U of T news
  • Follow U of T News

National Day of Remembrance & Action commemorated at U of T

University of Toronto staff, students and faculty lay 14 roses in Hart House Circle on the anniversary of the Montreal Massacre. There was one rose for each victim of the shooting, the worst in Canadian history (photo by Lisa Lightbourn-Lay)

University of Toronto students, staff and faculty observed the National Day of Remembrance & Action on Violence Against Women across all three campuses on Tuesday. 

At Hart House, the U of T community gathered behind a display of 14 red roses – one for each of the women at École Polytechnique shot and killed Dec. 6, 1989, by a man who professed his hatred of feminism. At the end of the Hart House ceremony, attendees placed the roses on a bench at Hart House Circle.

Read more about the commemorations

This year, the University announced a new award for students who have contributed to research on gender-based violence. 

“Gender-based violence in any form is a violation of human rights,” said Kelly Hannah-Moffat, U of T’s vice-president of human resources and equity. “Developing and implementing effective strategies to end the violence requires a multi-pronged approach and one where student research and advocacy play essential roles.” 

The university is offering two awards, one to an undergraduate and another to a graduate student, each valued at $1,500. They are meant for students whose research has contributed to the understanding, prevention and/or intervention in the area of violence against women and girls, or trans and gender non-binary people. 

Members of the university’s First Nations House were invited to the ceremony, to call attention to the problem of missing and murdered Indigenous women.

At one table, people used ribbons to make stars for the One Million Stars to End Violence community project. The stars will be shown at the Hart House Hub before they are shipped to Australia for the 2018 Gold Coast Commonwealth Games. 

Read CBC story about vigil at U of T

Kirstin Romaine and Carol Tan, a Hart House student ambassador, made stars out of ribbons for the One Million Stars to End Violence community project (photo by Geoffrey Vendeville)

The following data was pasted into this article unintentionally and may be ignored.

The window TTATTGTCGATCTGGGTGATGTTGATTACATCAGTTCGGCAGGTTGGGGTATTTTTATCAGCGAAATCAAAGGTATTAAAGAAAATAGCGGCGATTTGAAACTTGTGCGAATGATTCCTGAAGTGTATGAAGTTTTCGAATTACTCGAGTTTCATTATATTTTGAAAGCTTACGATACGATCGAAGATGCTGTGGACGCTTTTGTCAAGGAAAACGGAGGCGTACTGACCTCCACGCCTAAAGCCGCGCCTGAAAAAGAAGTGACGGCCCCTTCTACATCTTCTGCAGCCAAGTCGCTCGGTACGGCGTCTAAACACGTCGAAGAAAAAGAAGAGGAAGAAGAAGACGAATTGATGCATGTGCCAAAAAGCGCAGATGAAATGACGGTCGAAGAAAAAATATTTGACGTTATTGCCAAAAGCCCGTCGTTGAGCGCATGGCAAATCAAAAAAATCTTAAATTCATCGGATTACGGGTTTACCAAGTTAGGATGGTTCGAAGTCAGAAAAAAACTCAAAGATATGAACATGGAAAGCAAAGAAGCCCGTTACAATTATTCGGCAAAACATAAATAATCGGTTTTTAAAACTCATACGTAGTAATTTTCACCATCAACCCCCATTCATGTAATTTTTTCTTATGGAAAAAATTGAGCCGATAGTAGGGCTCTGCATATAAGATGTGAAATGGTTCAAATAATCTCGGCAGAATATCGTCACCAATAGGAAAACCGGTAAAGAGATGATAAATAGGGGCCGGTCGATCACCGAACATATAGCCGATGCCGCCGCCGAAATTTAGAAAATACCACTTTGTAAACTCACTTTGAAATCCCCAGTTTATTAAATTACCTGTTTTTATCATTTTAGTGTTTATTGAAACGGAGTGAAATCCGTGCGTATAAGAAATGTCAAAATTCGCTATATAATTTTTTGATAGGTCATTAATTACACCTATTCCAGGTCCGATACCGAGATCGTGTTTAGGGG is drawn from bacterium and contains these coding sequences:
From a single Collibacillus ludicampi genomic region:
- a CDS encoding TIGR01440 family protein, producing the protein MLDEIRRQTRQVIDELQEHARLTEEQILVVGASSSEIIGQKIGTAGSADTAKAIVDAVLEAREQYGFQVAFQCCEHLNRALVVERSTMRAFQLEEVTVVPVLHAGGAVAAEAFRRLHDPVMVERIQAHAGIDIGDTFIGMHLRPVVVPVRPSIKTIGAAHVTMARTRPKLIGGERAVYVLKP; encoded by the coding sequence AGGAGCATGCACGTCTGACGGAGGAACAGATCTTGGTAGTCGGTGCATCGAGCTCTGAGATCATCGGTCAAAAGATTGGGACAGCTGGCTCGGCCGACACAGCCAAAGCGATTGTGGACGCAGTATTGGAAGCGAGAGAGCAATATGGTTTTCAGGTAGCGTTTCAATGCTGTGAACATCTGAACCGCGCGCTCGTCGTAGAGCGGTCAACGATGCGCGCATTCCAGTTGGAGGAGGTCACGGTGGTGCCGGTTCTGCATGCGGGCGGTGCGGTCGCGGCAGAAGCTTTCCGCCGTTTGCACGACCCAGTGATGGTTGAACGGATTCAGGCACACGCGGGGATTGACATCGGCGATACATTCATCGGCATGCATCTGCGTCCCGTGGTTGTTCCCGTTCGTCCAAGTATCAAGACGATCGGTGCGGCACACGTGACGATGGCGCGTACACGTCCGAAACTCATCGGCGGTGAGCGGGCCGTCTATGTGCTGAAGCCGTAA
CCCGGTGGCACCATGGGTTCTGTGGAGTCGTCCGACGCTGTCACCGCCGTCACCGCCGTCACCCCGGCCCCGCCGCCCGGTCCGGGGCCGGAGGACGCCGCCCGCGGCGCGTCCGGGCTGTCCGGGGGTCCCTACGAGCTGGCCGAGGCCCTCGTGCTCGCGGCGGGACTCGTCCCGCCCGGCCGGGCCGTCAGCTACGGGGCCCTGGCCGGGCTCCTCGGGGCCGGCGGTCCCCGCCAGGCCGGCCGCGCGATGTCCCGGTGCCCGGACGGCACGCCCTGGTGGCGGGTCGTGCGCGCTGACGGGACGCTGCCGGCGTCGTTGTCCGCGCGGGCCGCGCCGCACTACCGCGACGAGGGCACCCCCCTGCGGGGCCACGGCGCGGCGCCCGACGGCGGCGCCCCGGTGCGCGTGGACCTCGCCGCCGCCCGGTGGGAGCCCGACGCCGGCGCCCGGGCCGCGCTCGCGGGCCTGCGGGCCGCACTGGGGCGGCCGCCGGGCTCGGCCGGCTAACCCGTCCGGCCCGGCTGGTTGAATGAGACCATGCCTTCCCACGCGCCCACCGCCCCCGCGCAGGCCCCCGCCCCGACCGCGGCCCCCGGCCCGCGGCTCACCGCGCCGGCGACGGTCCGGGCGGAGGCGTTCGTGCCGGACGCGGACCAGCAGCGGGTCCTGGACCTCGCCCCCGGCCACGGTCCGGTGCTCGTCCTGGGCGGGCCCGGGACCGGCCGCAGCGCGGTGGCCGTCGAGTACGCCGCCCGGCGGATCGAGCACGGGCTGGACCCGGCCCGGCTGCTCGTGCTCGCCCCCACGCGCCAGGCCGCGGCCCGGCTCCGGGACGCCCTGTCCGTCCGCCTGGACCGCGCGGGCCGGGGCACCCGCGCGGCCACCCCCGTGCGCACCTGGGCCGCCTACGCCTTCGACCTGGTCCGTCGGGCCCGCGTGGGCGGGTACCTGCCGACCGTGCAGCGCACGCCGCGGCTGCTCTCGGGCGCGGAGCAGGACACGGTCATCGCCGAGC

STEELwool, a project of the United Steelworkers union, brought together veteran and novice knitters for a one-day art installation across all three campuses, of colourful handmade scarves – each tagged with the name of the creator or donor. 

The theme of the project was: “Warming all people of any gender, race, age, sexual orientation and ability across U of T”, and the initiative was developed and organized by the USW Human Rights Committee. The scarves will be donated to various charities across Toronto and the GTA.

photo of scarves tied to trees

The display outside Hart House was one of three installations organized by the USW (photo by Johnny Guatto)
 
Gender-based violence remains a pressing problem and obstacles persist for women in fields like engineering, said Susan McCahan, U of T’s vice-provost of innovations in undergraduate education. There's “a continuing need” to talk about the issue and address it, she added.
 
“The shooter didn't make up the idea that women are not welcome in an engineering classroom,” she told U of T News in an interview. “He just amplified it to a tragic degree.”
 
U of T has made important strides in making engineering classrooms more inclusive, McCahan said. Last year, the Faculty of Applied Science & Engineering celebrated a record number of female first-year students. Across all programs, 30.6 per cent of new students were women, a higher ratio than that of any other Ontario university and more than double the provincial average. 
 
Work still remains on empowering women in science, technology, engineering and mathematics – and that was the message of a temporary installation built by U of T undergraduate engineering students to honour victims on the massacre. 
 
“Although there has been a lot of significant progress in gender equality in STEM, women still face barriers and social stigma,” says a plaque that is part of the installation outside Convocation Hall. “Fight this stigma and ensure that women have support and opportunities to pursue and excel in STEM.”
 

Read more about the installation

 
U of T undergraduate engineers built this temporary installation just south of Convocation Hall in memory of victims of the Montreal Massacre (photo by Johnny Guatto)